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Define the surface $X$ to be the total space of $\mathcal{O}_{\mathbb{P}^1}(-5)$. By contracting the exceptional curve in $X$, we get a surface with an isolated singularity. I am looking for the equation (or the set of equations) that describes this singularity (as a surface in some $\mathbb{C}^n$, possibly just $\mathbb{C}^3$).

For example in the case of $X$ being the total space of $\mathcal{O}_{\mathbb{P}^1}(-2)$, the resulting singularity is the $A_1$ singularity given by $$x^2+yz=0$$.

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This is the cone over the rational normal curve of degree $5$ in $\mathbb{P}^5$. So it has embedding dimension $6$. Its equations in $\mathbb{C}^6$ can be given in determinantal form as $$\textrm{rank} \,\begin{pmatrix} x_0 & x_1 & \ldots & x_4 \\ x_1 & x_2 & \ldots & x_5 \end{pmatrix} =1.$$ – Francesco Polizzi Oct 28 '13 at 22:18
do you mind to tell me what is the meaning of the sentence "the surface X to be the total space of OP1(−5)"? I am not familiar with that expression! – eventually Oct 30 '13 at 0:27
@ pmath: If $E\to X$ is a vector bundle, you can also look at $E$ as a manifold/variety. O_{P^1}(-5) is a line bundle on P^1. – Mohammad F. Tehrani Oct 31 '13 at 20:03
up vote 10 down vote accepted

The weighted projective plane $\mathbb{P}(1,1,n)$ can be viewed as $\mathbb{P}(1,1,n)=\mathbb{C}^3\setminus \{0\}/(x,y,z)\sim (\lambda x,\lambda y,\lambda^n z)$. For $n=1$ we obtain the standard projective plane. For $n>1$, the point $(0,0,1)$ is the unique singular point, and the blow-up of this point is a Hirzebruch surface $\mathbb{F}_n$, with exceptional divisor $E\simeq \mathbb{P}^1$ of self-intersection $-n$. Hence, what you are looking for is just the quotient singularity of $\mathbb{P}(1,1,n)$.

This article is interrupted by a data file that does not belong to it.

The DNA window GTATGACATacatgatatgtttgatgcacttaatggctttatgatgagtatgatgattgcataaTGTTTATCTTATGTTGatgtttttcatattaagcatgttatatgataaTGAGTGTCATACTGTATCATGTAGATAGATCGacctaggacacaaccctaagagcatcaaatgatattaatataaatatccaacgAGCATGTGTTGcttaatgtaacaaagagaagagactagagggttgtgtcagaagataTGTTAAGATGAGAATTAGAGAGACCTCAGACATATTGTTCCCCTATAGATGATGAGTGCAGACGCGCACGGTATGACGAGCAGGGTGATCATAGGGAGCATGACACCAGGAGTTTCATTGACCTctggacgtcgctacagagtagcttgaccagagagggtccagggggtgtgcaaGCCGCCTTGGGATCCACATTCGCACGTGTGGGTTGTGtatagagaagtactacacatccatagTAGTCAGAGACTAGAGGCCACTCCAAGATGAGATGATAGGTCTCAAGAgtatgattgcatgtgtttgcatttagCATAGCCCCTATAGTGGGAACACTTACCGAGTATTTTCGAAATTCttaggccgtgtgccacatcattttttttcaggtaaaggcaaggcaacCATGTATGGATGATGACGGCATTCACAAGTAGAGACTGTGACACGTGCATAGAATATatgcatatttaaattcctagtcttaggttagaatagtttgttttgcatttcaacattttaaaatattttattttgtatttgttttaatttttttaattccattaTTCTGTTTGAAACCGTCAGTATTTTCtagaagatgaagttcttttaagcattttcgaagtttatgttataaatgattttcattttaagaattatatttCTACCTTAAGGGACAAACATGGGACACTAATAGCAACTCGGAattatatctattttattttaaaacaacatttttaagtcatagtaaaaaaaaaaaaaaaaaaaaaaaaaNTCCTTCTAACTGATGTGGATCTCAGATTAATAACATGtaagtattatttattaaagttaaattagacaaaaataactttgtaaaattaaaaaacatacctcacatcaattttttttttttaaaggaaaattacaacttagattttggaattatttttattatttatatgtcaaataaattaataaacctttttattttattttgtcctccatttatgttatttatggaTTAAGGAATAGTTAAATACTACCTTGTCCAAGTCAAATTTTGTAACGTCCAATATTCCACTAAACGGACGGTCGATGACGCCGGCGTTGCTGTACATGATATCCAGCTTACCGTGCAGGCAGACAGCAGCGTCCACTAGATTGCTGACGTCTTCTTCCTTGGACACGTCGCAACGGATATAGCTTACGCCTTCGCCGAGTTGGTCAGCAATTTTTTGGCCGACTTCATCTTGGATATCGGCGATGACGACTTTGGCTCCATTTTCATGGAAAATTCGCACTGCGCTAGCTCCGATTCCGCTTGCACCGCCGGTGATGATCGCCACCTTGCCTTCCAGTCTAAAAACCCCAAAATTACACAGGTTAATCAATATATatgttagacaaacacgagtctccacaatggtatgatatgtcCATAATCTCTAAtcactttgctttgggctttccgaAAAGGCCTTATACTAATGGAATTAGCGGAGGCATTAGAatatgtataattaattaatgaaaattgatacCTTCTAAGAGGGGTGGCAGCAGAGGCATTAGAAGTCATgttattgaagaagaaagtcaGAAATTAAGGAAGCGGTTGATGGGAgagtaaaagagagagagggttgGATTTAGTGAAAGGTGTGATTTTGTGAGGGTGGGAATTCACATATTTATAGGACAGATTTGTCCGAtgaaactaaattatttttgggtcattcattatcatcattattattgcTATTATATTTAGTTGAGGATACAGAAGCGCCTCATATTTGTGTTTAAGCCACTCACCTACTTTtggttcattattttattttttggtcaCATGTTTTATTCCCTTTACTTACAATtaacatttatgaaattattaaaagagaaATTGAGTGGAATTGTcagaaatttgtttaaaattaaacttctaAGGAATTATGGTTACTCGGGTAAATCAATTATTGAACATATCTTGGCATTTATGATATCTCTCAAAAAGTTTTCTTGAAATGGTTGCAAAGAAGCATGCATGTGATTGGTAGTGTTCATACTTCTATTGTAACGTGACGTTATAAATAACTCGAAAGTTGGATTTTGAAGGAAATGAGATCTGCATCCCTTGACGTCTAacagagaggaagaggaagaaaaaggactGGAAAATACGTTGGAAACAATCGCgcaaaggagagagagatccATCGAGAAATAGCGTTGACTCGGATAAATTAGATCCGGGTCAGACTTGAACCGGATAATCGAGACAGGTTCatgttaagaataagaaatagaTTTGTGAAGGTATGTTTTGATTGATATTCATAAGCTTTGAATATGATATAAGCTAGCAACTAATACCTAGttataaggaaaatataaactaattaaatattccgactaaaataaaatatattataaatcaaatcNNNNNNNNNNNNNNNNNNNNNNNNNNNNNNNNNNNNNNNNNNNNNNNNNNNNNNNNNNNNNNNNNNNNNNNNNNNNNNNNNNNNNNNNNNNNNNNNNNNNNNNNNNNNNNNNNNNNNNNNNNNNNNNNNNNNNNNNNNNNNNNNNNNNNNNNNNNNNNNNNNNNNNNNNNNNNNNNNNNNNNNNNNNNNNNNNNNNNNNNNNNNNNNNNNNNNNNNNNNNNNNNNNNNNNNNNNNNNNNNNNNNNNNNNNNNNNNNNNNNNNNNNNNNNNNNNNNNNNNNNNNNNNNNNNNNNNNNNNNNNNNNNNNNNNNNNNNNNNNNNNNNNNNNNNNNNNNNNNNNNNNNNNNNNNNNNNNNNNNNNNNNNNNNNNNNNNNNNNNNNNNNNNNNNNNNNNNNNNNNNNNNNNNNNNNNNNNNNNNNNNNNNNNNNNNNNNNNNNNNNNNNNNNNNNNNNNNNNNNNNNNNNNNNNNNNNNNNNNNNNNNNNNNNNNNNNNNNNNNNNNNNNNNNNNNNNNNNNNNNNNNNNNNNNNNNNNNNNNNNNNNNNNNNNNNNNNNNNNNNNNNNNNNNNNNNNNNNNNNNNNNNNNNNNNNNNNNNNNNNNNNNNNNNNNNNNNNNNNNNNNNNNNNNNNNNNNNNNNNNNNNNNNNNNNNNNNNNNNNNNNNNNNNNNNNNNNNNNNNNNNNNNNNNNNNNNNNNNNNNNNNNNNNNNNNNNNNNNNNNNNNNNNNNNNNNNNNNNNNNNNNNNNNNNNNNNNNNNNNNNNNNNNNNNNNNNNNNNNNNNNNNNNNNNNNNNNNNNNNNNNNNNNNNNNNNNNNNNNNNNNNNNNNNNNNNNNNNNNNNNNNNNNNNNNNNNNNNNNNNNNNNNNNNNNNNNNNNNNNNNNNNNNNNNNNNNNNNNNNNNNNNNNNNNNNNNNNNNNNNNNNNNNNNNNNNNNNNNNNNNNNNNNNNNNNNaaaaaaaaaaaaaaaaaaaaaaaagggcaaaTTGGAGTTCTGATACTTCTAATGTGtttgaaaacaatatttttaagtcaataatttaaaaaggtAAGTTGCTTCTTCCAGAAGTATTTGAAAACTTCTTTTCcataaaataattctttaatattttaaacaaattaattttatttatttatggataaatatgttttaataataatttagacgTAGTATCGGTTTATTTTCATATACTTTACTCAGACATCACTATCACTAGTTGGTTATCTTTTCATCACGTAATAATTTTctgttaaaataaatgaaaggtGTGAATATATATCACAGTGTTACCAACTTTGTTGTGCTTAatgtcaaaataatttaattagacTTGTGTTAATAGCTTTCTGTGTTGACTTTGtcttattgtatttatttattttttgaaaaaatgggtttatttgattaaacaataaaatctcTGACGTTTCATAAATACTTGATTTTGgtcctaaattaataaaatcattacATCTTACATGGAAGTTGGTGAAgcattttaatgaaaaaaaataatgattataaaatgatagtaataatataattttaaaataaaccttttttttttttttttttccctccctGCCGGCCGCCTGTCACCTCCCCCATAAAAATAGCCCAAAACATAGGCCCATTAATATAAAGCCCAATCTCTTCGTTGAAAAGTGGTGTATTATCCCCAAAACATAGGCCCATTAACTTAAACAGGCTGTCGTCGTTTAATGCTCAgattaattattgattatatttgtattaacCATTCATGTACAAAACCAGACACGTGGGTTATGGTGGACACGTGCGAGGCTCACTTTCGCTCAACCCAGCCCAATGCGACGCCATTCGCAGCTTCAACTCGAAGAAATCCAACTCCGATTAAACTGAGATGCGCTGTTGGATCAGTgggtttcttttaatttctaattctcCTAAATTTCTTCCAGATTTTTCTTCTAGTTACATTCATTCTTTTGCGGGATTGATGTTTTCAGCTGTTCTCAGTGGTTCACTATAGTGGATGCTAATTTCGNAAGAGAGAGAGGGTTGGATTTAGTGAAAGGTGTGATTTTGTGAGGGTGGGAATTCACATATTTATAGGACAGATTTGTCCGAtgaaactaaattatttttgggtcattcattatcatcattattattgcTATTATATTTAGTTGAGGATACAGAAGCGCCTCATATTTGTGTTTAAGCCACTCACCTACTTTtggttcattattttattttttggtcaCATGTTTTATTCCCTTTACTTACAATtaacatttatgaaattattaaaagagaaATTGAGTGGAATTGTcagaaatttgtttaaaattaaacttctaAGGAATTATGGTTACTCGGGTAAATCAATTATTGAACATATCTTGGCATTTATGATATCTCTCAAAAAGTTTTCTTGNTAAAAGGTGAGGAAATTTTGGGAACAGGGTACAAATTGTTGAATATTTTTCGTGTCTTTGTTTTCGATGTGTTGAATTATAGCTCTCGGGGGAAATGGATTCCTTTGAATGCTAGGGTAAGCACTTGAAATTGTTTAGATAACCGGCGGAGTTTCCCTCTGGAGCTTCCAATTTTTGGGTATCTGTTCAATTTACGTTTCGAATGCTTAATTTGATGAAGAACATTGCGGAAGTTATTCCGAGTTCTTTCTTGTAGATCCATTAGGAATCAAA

If you want a local embedding into some affine space, take the local embedding $(x,y,z)\mapsto (x^n/z,x^{n-1}y/z,\dots,xy^{n-1}/z,y^n/z)$. The equations are probably easy to obtain from this explicit description. For $n=2$ you obtain what you already described.

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Let $C\subset\mathbb{P}^n$ be a rational normal curve of degree $n$, and $X$ the cone over $C$ with vertex $p\in\mathbb{P}^n$. Blowing up $p$ in $X$ you get the Hirzebruch surface $\mathbb{F}_n = \mathbb{P}(\mathcal{O}\oplus\mathcal{O}(-n))$. The exceptional divisor $E\subset\mathbb{F}_n$ is a genus zero smooth curve with $E^2 = -n$.

Therefore blowing down $E$ you get the vertex of a cone over a rational normal curve of degree $n$, that is a Du Val singularity of type $A_n$. This singularity is given by the equation $$x^2+y^2+z^{n+1}= 0.$$

In your specific case $n = 5$ you have the vertex of a cone over a rational normal curve of degree $5$ in $\mathbb{P}^{5}$ given by $x^2+y^2+z^6 = 0$.

As Jérémy Blanc wrote these singualrities can be viewed as the rational quotient singularities of type $\frac{1}{n}(1,1)$ of the weighted projective plane $\mathbb{P}(1,1,n)$ at $[0:0:1]$.

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